Saturday, February 09, 2008

"When other friendships are up the crick*

Annoucement: Josh Noyes, the son of our friends Nick and Emily, is a film editor in L.A., and his movie, "The Wackness," just won the Audience Award at Sundance! How cool is that. Josh got some good reviews, too.

We were in Brooklyn and Long Island last weekend, trying to figure out how to do this thing called "visiting." How do you visit a place you had lived in for 18-14-8 years and moved from just over a year ago? When we went after Thanksgiving I hadn't been back since March, and I wanted to see everyone and do everything. It was one of those times where everyone was mostly available, too! So we crammed everything into just a couple of days.

This visit wasn't so long past the last one and I felt it wasn't such a novelty; also there was lots going on for everyone. We all have such busy lives! We saw lots of folks, but some had to cancel at the last minute, for very legit reasons, of course (hope the baby got over his 102.8, Helene!). Dave was smart and went to the theater with David -- they saw August: Osage County, which my friend Henry was the assistant director on (go Henry!). Am I jealous? Just a tad. I haven't seen any theater (except the Katharsis production of The Polish Play that Henry directed) since we moved and I miss it.

To facilitate their sitting in darkness for three hours I volunteered to get Lily to various playdates and then go see my friends. Some friends fell through, as I say, and at times I was left with an empty feeling, a feeling of being free and easy in Brooklyn with no homebase (we were staying on Long Island). What I realized, Sunday morning, was that I was missing family time over the weekend and that Lily and I should just grabbed an hour and had our nails done on 5th Avenue (about half the price of the pedi's and mani's around here) and maybe had a cuppa at the Tea Lounge. I came home a bit anxious and family-needy; I had a strong sense of just wanting to spend time with Dave and Lily. Not to mention exhausted. Being away from home is tiring.

Staying on Long Island was mixed. Great to be with Judy, of course, and go to her local pool. Dave and Lily had some good time with her on Friday afternoon, too, I heard, while I took the train into the city to see some friends. (Love that Korean barbeque!). Hard to drive into the city in the morning and drive home at night, however, and in fact we didn't go back in on Sunday morning (sorry, Margaret!), we just went home from Plainview.

My bigger question is, how much does geographic proximity play into a friendship? I think each friend is different. It's funny, I'm finding that if I make a point of seeing my closest Brooklyn friends on most visits, I'll see them more frequently than when I actually lived there. And I find that now that we live here my local friendships have evolved, too. I don't actually see those folks as much as I might have fantasized about when we thought about moving to their 'hood. As a recently relocated family we have more time, simply by virtue of the fact that we don't know as many people and we don't have many established routines yet, although both of those things are changing, of course. (It's been nearly 15 months since we moved! Thanksgiving weekend, 2006.)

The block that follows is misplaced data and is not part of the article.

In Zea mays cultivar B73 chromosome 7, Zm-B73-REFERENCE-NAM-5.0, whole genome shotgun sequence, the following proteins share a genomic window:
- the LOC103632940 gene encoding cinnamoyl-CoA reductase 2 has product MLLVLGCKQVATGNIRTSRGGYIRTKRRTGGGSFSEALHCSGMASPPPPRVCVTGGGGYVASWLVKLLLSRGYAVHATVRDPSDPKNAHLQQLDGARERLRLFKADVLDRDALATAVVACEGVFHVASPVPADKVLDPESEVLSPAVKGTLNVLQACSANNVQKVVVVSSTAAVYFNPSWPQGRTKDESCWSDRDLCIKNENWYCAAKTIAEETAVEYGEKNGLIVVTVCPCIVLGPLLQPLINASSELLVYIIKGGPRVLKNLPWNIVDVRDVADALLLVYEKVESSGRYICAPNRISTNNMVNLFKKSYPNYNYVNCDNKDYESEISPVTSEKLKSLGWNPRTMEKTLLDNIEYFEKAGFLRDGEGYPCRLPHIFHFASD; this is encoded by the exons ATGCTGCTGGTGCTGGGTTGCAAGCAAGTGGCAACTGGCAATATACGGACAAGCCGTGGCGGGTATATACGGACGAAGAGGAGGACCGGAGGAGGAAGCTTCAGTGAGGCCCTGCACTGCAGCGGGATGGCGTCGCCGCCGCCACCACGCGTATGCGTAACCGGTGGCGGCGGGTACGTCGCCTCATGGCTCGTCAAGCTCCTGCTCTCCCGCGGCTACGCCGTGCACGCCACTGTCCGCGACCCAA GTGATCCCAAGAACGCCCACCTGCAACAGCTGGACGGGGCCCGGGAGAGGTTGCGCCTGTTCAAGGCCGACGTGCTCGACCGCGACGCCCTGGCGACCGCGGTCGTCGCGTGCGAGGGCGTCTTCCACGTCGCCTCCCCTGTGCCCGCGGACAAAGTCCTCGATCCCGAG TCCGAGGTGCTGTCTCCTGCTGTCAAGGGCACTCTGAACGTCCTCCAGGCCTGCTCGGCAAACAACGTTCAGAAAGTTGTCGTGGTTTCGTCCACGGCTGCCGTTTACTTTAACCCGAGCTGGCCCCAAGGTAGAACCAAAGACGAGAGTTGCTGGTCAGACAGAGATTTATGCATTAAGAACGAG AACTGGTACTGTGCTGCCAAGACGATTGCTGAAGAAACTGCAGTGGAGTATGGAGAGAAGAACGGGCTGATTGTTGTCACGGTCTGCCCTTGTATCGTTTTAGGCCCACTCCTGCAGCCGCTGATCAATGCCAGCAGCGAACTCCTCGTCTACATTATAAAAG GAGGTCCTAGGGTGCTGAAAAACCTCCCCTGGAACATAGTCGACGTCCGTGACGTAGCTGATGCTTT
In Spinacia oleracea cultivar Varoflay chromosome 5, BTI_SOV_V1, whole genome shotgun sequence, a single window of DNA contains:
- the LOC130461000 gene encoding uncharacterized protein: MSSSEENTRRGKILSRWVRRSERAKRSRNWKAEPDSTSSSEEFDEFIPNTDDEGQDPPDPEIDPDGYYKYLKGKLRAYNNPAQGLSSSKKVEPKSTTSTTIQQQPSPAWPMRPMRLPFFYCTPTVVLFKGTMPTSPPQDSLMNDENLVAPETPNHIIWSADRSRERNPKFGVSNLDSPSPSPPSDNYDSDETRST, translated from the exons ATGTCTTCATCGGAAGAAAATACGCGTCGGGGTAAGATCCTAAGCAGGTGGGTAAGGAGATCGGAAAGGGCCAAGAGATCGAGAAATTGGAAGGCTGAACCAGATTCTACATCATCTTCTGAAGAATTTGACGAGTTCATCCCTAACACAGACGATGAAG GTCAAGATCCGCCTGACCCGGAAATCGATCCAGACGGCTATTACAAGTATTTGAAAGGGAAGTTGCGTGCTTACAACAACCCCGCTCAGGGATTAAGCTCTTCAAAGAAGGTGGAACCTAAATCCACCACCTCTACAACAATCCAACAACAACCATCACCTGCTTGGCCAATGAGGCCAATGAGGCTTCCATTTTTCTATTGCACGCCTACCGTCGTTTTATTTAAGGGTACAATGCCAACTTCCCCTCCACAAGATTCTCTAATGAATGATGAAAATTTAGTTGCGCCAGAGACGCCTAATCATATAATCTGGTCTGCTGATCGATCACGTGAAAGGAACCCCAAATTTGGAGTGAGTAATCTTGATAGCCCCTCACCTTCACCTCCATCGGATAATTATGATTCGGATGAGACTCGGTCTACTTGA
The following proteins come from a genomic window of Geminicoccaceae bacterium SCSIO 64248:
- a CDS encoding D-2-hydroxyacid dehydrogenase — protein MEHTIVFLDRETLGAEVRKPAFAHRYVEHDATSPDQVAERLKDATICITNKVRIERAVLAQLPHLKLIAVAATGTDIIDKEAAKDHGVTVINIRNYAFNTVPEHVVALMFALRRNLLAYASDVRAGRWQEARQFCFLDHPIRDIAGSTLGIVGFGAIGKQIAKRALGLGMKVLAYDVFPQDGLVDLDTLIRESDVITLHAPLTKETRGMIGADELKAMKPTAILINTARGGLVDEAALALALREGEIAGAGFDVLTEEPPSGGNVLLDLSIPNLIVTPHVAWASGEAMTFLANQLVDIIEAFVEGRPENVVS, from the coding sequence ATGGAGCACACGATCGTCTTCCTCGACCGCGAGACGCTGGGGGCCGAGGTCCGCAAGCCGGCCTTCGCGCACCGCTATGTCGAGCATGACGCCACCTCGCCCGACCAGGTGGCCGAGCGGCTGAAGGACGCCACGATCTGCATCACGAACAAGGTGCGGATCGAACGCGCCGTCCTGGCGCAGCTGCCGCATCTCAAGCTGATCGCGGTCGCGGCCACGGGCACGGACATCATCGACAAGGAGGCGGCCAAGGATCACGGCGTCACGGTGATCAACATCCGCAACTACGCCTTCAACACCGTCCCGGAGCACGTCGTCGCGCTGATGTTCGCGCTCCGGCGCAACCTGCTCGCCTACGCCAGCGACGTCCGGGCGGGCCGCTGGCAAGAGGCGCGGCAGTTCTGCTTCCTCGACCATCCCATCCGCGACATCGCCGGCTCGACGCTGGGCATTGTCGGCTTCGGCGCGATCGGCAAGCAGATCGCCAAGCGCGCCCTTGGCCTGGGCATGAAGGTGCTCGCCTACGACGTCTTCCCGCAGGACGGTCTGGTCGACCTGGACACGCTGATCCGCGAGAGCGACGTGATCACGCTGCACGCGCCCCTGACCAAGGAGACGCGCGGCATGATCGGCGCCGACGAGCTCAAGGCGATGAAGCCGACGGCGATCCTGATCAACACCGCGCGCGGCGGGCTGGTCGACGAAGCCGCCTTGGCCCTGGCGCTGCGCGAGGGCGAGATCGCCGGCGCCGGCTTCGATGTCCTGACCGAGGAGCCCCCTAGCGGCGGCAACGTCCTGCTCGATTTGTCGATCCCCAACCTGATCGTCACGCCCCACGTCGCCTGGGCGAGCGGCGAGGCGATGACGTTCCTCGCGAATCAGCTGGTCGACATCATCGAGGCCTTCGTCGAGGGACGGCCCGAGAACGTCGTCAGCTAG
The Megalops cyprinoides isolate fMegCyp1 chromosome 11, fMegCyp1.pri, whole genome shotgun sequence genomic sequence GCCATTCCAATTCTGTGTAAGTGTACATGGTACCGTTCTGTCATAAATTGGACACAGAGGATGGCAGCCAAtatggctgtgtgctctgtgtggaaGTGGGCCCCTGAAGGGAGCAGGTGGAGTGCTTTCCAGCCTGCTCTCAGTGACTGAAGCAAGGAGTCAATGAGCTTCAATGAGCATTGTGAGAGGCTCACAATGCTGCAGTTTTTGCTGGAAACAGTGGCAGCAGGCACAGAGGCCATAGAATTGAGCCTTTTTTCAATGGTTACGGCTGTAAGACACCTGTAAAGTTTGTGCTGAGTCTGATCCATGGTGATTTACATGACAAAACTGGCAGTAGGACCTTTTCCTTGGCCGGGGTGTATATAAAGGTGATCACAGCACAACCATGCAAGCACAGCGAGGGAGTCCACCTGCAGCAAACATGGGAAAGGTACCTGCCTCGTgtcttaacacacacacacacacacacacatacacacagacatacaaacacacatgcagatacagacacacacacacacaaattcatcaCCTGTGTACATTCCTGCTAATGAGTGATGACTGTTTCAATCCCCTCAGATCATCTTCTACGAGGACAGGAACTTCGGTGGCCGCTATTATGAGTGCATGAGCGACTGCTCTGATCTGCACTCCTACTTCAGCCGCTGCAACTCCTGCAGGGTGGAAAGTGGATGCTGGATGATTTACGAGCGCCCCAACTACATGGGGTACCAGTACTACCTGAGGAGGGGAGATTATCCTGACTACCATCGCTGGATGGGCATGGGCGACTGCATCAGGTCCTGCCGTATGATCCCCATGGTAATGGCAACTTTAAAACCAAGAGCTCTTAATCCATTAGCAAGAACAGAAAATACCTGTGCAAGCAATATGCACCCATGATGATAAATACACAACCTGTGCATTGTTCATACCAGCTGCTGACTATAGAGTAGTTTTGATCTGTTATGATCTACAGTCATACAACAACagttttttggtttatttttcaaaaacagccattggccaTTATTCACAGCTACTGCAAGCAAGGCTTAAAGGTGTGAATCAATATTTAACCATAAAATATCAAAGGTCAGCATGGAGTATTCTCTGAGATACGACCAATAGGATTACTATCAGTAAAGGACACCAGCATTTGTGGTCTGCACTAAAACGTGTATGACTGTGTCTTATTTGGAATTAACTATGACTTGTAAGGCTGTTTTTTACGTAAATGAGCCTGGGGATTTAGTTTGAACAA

Another thing I wonder is, who do you stay in touch with after you leave a place? Who are deep, true friends, and who were mostly acquaintances, people I saw out of convenience or circumstance? Today out of the hundreds I knew in New York (I can attest to that "hundreds" figure, I used to give them all toffee), I am only in regular touch with maybe four or five, although to be fair I can see that that is evolving; just because someone isn't in touch regularly doesn't mean we aren't still friends, and some folks I thought probably were gone are drifting back in.

It's all a process and I trust that even though I only talk to someone every six months--someone I used to talk to, say, weekly--there is still a basis of friendship there, if both of us are willing. The door is always open, at least on this end. Do they expect me to stay in touch? I don't know. I always like it whenever someone makes the effort to stay in touch with me, it's not all coming from me.

As for visiting, is that the true sign of a friend? Naw, for either of us, although it certainly deepens a relationship. Some of my friends have always known this, and gone out of their way to see me, like Margaret, who visited me several times in Cambridge a million years ago. (Did I ever actually live in Cambridge?) I am always a bit surprised when people make the trek here, surprised and thrilled; I have no (maybe I should say "few") expectations (but I'll 'fess up to lots of hopes) and I love love love it when they do. Plus, some people I was pretty sure I'd never see again have been here. That's way cool, too. Makes me really appreciate how important it is to visit my friends who continue to live outside of New York, although we are quite cash-poor so that can't happen too much right now.

*Ours will still be slick! Lahdle-ahdle-ahdle-quack-quack-quack"


  1. Sasha, everyday or once every 10 years, you will always be my friend.


  2. Michael, you are a sweetheart. Me too.


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